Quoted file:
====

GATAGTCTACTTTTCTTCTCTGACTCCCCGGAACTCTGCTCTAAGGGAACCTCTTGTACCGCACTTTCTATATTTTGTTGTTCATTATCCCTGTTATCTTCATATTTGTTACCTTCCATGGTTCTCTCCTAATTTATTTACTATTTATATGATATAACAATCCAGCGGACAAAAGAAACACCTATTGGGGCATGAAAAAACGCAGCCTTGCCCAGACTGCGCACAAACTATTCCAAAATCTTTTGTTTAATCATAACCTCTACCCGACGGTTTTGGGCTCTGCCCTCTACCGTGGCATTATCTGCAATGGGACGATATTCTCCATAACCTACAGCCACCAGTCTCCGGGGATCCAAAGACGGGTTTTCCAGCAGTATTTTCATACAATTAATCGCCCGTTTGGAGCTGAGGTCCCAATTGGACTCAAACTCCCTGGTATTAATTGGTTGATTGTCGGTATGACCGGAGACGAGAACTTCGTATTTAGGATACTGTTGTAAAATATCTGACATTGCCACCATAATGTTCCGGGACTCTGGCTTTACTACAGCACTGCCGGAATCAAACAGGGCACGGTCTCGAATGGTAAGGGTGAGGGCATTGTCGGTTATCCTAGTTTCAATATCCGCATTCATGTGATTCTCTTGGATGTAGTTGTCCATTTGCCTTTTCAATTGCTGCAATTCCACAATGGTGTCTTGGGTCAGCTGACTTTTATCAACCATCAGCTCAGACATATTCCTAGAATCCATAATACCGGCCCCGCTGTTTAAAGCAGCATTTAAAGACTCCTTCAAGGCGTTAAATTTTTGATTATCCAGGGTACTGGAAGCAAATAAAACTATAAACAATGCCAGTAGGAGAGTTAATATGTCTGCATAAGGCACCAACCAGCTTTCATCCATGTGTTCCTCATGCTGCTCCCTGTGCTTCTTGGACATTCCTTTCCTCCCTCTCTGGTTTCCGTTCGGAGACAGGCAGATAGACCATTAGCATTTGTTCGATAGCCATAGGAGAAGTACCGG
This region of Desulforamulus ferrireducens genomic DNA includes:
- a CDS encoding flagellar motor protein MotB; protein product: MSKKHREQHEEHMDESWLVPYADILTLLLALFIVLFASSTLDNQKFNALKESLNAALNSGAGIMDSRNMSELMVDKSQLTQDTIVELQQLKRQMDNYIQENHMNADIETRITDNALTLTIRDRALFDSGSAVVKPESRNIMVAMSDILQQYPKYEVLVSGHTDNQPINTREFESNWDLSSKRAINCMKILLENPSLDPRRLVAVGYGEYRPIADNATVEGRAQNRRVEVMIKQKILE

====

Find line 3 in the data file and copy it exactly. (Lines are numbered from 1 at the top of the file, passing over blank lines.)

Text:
- a CDS encoding flagellar motor protein MotB; protein product: MSKKHREQHEEHMDESWLVPYADILTLLLALFIVLFASSTLDNQKFNALKESLNAALNSGAGIMDSRNMSELMVDKSQLTQDTIVELQQLKRQMDNYIQENHMNADIETRITDNALTLTIRDRALFDSGSAVVKPESRNIMVAMSDILQQYPKYEVLVSGHTDNQPINTREFESNWDLSSKRAINCMKILLENPSLDPRRLVAVGYGEYRPIADNATVEGRAQNRRVEVMIKQKILE